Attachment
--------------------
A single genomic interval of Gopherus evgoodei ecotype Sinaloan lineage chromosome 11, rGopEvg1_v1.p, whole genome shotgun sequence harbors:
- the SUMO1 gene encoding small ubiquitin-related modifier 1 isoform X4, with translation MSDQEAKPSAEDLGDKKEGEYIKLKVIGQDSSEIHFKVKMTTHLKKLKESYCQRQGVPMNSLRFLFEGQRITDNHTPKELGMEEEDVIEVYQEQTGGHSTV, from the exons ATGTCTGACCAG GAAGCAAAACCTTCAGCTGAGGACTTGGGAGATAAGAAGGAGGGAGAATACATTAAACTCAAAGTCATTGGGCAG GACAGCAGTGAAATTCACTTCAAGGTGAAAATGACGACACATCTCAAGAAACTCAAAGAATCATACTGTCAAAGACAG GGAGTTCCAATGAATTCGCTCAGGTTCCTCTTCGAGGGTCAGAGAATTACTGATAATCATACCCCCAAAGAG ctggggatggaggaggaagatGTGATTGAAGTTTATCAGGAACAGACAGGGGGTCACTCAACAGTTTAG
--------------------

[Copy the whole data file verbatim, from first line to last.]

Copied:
A single genomic interval of Gopherus evgoodei ecotype Sinaloan lineage chromosome 11, rGopEvg1_v1.p, whole genome shotgun sequence harbors:
- the SUMO1 gene encoding small ubiquitin-related modifier 1 isoform X4, with translation MSDQEAKPSAEDLGDKKEGEYIKLKVIGQDSSEIHFKVKMTTHLKKLKESYCQRQGVPMNSLRFLFEGQRITDNHTPKELGMEEEDVIEVYQEQTGGHSTV, from the exons ATGTCTGACCAG GAAGCAAAACCTTCAGCTGAGGACTTGGGAGATAAGAAGGAGGGAGAATACATTAAACTCAAAGTCATTGGGCAG GACAGCAGTGAAATTCACTTCAAGGTGAAAATGACGACACATCTCAAGAAACTCAAAGAATCATACTGTCAAAGACAG GGAGTTCCAATGAATTCGCTCAGGTTCCTCTTCGAGGGTCAGAGAATTACTGATAATCATACCCCCAAAGAG ctggggatggaggaggaagatGTGATTGAAGTTTATCAGGAACAGACAGGGGGTCACTCAACAGTTTAG